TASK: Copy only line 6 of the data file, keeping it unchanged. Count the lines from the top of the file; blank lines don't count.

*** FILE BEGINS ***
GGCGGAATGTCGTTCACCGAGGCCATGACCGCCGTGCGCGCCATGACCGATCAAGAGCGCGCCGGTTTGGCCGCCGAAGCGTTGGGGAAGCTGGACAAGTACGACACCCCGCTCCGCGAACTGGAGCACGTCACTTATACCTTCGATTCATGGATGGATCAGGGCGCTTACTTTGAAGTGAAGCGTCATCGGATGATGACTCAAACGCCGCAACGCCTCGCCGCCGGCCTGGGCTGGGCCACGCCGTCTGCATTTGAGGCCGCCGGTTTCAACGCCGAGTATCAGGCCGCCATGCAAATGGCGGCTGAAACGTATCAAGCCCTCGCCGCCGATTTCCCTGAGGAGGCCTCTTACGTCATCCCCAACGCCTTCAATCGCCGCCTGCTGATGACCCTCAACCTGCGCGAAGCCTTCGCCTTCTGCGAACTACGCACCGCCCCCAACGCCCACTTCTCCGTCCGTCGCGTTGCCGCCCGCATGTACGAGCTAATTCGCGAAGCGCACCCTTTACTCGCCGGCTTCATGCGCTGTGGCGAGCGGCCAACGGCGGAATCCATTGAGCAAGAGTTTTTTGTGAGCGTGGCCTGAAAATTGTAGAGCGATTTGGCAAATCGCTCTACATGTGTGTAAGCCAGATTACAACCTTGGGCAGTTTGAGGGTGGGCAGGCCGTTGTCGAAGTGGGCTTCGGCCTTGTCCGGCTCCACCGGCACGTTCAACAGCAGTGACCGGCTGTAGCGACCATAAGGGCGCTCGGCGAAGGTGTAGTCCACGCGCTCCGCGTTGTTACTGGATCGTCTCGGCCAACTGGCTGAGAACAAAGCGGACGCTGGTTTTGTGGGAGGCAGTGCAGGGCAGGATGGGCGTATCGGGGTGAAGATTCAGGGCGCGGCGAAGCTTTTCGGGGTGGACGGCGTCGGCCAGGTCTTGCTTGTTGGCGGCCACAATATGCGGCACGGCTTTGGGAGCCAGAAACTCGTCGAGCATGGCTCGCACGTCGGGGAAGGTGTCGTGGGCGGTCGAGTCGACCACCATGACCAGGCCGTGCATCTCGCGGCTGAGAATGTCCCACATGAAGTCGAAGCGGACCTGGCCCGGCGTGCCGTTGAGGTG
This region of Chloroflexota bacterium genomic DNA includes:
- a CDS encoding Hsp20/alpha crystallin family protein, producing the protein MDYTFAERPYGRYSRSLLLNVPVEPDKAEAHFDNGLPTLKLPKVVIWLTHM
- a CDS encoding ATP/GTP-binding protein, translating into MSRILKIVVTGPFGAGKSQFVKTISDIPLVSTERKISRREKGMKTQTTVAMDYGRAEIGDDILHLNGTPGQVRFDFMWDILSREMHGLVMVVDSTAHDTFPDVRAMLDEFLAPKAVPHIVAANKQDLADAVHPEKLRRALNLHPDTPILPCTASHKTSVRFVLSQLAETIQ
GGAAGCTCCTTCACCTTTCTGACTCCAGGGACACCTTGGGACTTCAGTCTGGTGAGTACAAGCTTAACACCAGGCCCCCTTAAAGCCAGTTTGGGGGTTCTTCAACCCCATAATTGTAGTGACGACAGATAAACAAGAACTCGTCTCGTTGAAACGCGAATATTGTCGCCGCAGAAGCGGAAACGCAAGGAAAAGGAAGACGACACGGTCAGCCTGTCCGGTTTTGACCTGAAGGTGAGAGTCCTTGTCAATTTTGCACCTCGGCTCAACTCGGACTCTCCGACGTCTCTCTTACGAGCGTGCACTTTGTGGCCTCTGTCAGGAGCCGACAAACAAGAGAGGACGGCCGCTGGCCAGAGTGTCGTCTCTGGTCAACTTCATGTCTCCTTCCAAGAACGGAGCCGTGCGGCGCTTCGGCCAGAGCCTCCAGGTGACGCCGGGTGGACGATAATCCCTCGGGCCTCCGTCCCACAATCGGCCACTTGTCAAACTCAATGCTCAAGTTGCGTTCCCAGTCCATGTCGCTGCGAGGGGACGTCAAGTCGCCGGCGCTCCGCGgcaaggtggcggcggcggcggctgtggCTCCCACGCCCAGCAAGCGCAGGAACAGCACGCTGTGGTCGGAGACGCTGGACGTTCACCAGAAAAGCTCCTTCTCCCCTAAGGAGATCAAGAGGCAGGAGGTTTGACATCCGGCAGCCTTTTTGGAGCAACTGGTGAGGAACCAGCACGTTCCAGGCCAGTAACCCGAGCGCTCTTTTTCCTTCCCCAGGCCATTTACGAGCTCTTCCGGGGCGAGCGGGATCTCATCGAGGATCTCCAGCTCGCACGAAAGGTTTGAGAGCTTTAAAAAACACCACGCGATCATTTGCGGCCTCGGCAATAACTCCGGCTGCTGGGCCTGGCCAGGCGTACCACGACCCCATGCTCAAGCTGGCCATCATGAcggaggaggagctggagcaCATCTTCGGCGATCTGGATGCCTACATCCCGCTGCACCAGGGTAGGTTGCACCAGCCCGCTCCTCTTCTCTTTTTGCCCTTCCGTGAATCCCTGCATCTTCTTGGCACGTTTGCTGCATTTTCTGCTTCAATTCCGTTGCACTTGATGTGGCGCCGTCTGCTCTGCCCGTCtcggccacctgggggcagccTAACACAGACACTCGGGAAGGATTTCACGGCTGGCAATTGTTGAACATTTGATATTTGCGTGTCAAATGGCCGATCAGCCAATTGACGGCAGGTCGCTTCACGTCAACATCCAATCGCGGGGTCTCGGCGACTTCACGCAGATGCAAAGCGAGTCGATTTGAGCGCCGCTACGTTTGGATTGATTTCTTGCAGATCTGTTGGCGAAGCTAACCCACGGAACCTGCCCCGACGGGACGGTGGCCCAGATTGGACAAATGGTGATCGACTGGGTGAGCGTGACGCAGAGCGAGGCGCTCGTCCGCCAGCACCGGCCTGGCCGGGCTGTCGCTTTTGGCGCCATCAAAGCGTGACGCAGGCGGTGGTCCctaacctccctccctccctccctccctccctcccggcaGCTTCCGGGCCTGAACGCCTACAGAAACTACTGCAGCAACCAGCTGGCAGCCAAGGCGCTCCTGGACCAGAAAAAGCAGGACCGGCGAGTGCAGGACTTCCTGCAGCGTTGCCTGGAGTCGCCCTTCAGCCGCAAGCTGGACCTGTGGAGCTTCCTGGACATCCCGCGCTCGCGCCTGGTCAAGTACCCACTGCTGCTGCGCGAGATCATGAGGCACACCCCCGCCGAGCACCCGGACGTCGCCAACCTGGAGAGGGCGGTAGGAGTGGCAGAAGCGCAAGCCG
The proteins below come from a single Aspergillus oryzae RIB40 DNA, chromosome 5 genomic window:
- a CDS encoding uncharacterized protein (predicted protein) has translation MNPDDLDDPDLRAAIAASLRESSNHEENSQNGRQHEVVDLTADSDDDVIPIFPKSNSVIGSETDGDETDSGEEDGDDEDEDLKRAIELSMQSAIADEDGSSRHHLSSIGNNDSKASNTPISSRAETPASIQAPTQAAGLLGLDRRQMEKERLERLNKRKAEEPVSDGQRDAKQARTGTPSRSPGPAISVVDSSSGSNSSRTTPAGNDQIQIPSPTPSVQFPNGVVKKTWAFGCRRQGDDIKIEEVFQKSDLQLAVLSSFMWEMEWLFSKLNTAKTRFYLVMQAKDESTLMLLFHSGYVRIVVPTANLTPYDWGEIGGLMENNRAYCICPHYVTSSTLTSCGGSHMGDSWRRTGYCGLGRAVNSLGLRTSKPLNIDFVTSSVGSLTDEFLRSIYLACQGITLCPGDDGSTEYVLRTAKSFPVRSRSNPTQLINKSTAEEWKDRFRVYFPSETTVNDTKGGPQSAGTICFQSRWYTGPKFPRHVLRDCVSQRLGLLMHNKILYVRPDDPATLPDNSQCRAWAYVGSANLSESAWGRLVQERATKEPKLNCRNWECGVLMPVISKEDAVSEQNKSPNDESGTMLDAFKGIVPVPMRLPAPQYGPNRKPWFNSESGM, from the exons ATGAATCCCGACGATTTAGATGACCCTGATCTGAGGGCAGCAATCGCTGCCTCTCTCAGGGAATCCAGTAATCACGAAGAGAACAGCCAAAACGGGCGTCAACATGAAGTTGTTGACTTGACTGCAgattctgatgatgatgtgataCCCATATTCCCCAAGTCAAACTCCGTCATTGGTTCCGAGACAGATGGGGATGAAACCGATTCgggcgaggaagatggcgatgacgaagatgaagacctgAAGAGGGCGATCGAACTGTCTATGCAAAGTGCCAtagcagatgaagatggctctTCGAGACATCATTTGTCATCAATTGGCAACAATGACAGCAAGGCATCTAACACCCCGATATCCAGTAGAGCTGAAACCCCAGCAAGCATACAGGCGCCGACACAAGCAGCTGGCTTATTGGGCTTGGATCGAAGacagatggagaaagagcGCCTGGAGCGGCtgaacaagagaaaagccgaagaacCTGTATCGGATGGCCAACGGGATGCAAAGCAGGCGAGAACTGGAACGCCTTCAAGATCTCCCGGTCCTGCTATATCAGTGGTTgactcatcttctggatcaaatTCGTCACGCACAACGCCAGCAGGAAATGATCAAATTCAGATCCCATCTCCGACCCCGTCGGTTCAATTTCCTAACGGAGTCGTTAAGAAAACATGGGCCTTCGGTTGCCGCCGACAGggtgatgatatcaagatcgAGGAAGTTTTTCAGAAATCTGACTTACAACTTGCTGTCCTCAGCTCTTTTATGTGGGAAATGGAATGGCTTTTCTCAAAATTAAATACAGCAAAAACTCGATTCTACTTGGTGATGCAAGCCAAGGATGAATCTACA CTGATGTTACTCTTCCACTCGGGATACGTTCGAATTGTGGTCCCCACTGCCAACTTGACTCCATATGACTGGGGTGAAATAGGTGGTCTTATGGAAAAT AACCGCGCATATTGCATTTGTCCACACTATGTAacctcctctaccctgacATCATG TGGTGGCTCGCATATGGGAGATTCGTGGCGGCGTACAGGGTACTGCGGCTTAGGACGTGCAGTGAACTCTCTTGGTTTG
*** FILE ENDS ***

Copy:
The proteins below come from a single Aspergillus oryzae RIB40 DNA, chromosome 5 genomic window: